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Thursday, December 14, 2006


Girls can do anything, but in Thailand...

When Nee graduated from her local high school in north-east Thailand a few years ago she looked at the options that were available to her. She felt drawn to the opportunity to study Mass Communications at Mahasarakham University. Her family supported this choice. Her parents were concerned for their youngest daughter. Some of the other options would have required her to go to Bangkok. At least Mahasarakham was in the region. They could keep an eye on her. She could return home often.

Nee loved her course. Most university courses in Thailand are about taking in knowledge and showing you have learned as required. Mass Communications enabled Nee to use her creative talents. She particularly enjoyed subjects such as photography, creative media production, broadcasting production and performing arts media production.

During the last year of the course Nee was given a work experience placement with a TV broadcaster. During this time she wrote scripts for the station newsreaders. This was an important job. She had to get it right. Apparently she handled this quite well.

Earlier this year, Nee graduated from her course and along with her fellow students applied for jobs in the industry. Not everyone got the job they wanted. I know, for example, that one of her fellow students is now working in a bank call centre. Apparently she's happy but I wonder how many of the mass communication skills she studied are being applied.

Nee was more fortunate. She got a job with a company that produces TV shows for broadcast through closed circuit television on university campuses. She is part of a team of two who produce a student lifestyle program.

Nee's job title is 'editor' however her job embraces much more than that. She comes up with the ideas, writes the scripts, lugs the video camera and tripod alone from one university campus to another, films the story and edits the film. In other words she does pretty much everything. Her job requires her to work long hours, six days a week. And because she has little experience her pay rate is pretty low. She's living in Bangkok which is not the cheapest place to live in Thailand.

Nee is able to reconcile these difficulties with the fact that she is gaining broad experience in the industry of her choice. She works hard. She has little time for fun in her life but she has made a good start in her career.

If Nee lived in a Western country perhaps her parents would be proud of the achievements their daughter has made in getting such a start in life. Sadly, this is not the case for Nee.

In Thai tradition daughters continue to live with, or at least close to, their parents. It is quite common for husbands to move in with the wife's famiy. As the parents get older the daughter is expected to look after the parents. This applies even more so for the youngest daughter.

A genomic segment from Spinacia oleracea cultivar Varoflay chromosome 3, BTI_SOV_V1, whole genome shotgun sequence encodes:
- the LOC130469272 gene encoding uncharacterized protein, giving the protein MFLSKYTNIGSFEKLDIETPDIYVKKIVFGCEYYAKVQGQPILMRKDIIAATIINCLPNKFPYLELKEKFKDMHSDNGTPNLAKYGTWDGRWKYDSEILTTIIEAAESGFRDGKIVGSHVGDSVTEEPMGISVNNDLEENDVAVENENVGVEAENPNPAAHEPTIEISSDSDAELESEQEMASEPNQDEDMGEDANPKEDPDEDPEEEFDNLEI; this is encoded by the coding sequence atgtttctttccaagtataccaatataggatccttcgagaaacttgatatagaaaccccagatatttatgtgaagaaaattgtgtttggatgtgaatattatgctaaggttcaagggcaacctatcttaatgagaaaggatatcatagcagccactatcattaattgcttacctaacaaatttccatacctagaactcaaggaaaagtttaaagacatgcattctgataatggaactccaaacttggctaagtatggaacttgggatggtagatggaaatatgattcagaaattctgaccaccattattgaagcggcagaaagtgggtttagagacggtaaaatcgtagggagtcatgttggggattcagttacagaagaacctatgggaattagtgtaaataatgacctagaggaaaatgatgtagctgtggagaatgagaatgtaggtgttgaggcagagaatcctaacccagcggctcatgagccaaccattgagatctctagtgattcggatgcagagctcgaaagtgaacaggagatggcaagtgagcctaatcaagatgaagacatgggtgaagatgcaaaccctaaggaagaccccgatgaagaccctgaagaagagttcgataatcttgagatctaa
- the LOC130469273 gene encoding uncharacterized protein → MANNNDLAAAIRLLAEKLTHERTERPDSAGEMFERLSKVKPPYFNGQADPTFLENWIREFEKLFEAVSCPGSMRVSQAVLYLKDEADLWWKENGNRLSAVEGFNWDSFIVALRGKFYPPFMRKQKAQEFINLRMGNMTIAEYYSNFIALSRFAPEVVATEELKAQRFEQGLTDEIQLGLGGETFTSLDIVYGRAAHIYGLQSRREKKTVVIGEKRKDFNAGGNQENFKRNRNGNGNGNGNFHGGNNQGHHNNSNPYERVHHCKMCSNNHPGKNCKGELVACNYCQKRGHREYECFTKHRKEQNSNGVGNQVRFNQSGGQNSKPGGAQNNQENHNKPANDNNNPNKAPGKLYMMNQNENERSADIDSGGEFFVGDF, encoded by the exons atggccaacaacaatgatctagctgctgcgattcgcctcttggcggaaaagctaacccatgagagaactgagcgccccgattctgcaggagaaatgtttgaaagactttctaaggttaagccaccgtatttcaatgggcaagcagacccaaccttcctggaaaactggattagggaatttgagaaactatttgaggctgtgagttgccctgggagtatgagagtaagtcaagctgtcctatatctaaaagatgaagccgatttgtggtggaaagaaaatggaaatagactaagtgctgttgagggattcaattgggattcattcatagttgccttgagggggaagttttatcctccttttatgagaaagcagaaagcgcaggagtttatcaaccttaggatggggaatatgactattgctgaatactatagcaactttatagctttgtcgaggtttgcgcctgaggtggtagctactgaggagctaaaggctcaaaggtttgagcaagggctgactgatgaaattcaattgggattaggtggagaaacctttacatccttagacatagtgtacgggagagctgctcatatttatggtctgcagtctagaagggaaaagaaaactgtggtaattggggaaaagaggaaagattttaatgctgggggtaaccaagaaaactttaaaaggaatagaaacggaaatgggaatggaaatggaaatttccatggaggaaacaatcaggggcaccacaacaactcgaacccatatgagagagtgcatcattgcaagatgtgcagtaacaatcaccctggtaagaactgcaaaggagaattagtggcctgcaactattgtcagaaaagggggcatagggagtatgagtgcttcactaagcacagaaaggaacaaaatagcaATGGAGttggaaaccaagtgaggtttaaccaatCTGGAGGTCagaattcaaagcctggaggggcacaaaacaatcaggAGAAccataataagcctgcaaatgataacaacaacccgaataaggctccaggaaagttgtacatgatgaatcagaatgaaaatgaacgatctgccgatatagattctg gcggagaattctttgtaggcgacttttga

But there are no mass communication jobs available in the family's village or even close by. The opportunities for Nee are in big cities such as Bangkok. No one in the family lives in Bangkok. They have little knowledge of it. They fear it is a dangerous place for a young woman.

They phone Nee regularly and tell her they want her to return home and apply for a safe government or teaching job like her older sisters. They are concerned for her wellbeing.

Nee has no interest in doing this. She is working in the industry that she loves. She considers herself to have an exciting future. She doesn't want to give all this away for the perception of security and status that can be found in a government job in the local district. So her family tell her she's on her own and if she has problems don't expect any help from them.

They still care for her. They ring her regularly but mainly to nag her about coming home.

Nee has no family and few friends in Bangkok. Her life is hard. Some days she thinks about returning. But so far she's maintained her commitment to her chosen career. Can she keep this up? I hope so.


Nee's story is not uncommon in Thailand and Asia in general. Family traditions are very strong throughout Asia. The family exert a huge influence on the lives of individual members. Perhaps most give in. I have friends elsewhere in Asia, both male and female, who are virtually waiting for their parents to die so they can live a life of their own choosing.


Before posting this blog I showed it to a female friend in Bangkok. She pointed out that stories such as Nee's are not so common today as in the past. I think perhaps my friend is right as far as Bangkok is concerned. However I don't think this is the case in country areas. When I interviewed my students at Mahasarakham University, I often asked them what they wanted to do after they graduated. Many of the boys were ambitious but most of the girls said something like I'll return to my village to teach or to look after my parents.

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